Supporting multicultural communities

Multicultural NSW continually reviews community language needs to ensure the whole community can access information and government services, where language is no longer a barrier.

Over the past few years, the Scholarships Program has focused on increasing the availability of qualified interpreters who speak new and emerging community languages. This includes Afrikaans, Amharic, Bislama, Cook Islands Māori, Creole, Dari, Dinka, Ewe, Fijian, Hazaragi, Kannada, Karen, Karenni, Khmer, Kinyamulenge, Kirundi, Konyanka Maninka [Mandingo], Krio, Kurdish-Kurmanji, Lingala, Mongolian, Ndebele, Shona, Somali, Swahili, Tamil, Telugu, Tetum and Tigrinya.

The NSW Interpreter and Translator Scholarship Program includes a partnership with tertiary education providers so that scholarship recipients can receive the best start to their career in translation or interpreting.

Language Career Advisory

As part of this program, a Career Advisor provides career information and vocational advice on pathways into the language services industry.

If you have any questions about the NSW Interpreter and Translator Scholarship Program, please contact us.


“I was very interested in becoming an interpreter, but I just didn’t know the process. When a friend told me about the scholarship it seemed like a way to realise my desire to become an interpreter.
Because the course was totally online it also benefited me because it meant I didn’t have to travel to Sydney for classes.
The formal qualifications, mentoring and on-the-job training helped us graduates prepare for the different roles interpreters have in their communities, including courts, police and public information. It’s very satisfying when you see the smile on a client’s face because they realise you are there to help them understand what is going on. I’d love to see more young people come into the industry.”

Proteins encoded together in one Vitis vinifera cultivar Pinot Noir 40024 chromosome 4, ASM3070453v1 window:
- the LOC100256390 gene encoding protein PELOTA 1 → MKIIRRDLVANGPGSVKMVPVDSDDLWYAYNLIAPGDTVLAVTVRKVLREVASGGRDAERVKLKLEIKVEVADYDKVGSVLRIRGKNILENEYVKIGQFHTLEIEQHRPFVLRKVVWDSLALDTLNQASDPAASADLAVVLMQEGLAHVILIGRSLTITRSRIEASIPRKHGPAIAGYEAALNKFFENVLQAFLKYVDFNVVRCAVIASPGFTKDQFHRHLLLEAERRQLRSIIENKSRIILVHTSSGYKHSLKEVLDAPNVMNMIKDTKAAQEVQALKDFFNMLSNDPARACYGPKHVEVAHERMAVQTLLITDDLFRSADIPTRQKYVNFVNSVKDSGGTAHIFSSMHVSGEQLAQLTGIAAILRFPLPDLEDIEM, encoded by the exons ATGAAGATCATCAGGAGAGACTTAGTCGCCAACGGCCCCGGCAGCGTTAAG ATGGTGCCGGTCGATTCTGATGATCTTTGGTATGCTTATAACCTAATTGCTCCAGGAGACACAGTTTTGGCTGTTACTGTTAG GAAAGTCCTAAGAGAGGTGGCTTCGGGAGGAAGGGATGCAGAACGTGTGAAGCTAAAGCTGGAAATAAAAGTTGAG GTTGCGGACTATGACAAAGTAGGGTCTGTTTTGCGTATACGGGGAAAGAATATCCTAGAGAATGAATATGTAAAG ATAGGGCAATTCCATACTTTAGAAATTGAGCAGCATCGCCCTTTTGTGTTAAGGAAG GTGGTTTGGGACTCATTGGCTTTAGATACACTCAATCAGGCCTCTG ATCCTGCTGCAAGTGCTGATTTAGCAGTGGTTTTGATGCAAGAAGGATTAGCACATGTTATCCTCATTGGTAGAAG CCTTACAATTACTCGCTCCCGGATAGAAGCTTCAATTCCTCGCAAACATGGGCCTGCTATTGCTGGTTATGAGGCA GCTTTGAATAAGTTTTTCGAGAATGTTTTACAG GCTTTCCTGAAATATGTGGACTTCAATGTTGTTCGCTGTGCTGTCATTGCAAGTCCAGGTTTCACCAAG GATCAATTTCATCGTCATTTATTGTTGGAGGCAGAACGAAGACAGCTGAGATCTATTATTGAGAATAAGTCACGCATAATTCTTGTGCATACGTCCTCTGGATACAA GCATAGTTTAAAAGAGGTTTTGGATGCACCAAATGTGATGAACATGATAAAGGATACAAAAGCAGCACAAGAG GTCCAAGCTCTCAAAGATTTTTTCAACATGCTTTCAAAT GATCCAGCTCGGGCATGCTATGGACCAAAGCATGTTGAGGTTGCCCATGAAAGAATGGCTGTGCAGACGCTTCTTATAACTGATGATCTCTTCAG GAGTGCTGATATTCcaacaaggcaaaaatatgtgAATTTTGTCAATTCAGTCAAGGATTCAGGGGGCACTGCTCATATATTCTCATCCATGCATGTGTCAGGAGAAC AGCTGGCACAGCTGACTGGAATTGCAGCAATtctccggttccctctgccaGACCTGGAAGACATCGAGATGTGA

Adriana, Macedonian interpreter, scholarship recipient.

“In Sydney I was working as a Legal Assistant at a solicitor’s office and as part of my job I was interpreting at the office without being officially recognised by NAATI. I had it in mind to become a certified NAATI interpreter. When I was told about the opportunity to join the Interpreting Scholarship Program, I was very happy.

For me, it has been enriching, because of all the skills you learn during the course to become a competent interpreter. I was pleasantly surprised to learn that his soft skills of emotional and cultural intelligence were vital in becoming an interpreter.

It is a unique program. An interpreter doesn’t just take information from one language into another, they must also understand cultural sensitivities and the cultural competencies and dynamics that lay within the process. I would recommend this program to all those who are interested to become professional interpreters.”

Rahman, Dari interpreter, scholarship recipient

Bilingual Public Health Project Officer Dora knows about the power of communicating in a community language. She completed the Scholarship Program and gained National Accreditation as a Samoan interpreter thanks to the NSW Interpreter Scholarship Program.

“You can explain something to someone in English maybe three or four times, but it’s very powerful to see the immediate connection when you use their native language. I’ve seen that in my job as a Bilingual Project Officer and the transformation when you speak in language is immediate.

I had been interested in becoming an interpreter. Without the scholarship program I would not have worked to become an interpreter because I have a full-time job. It’s like everything fell into place when I could combine my Samoan language with my love of helping.”

Dora, Samoan interpreter, scholarship recipient

Page last updated: 15 September 2023 | 3:30 pm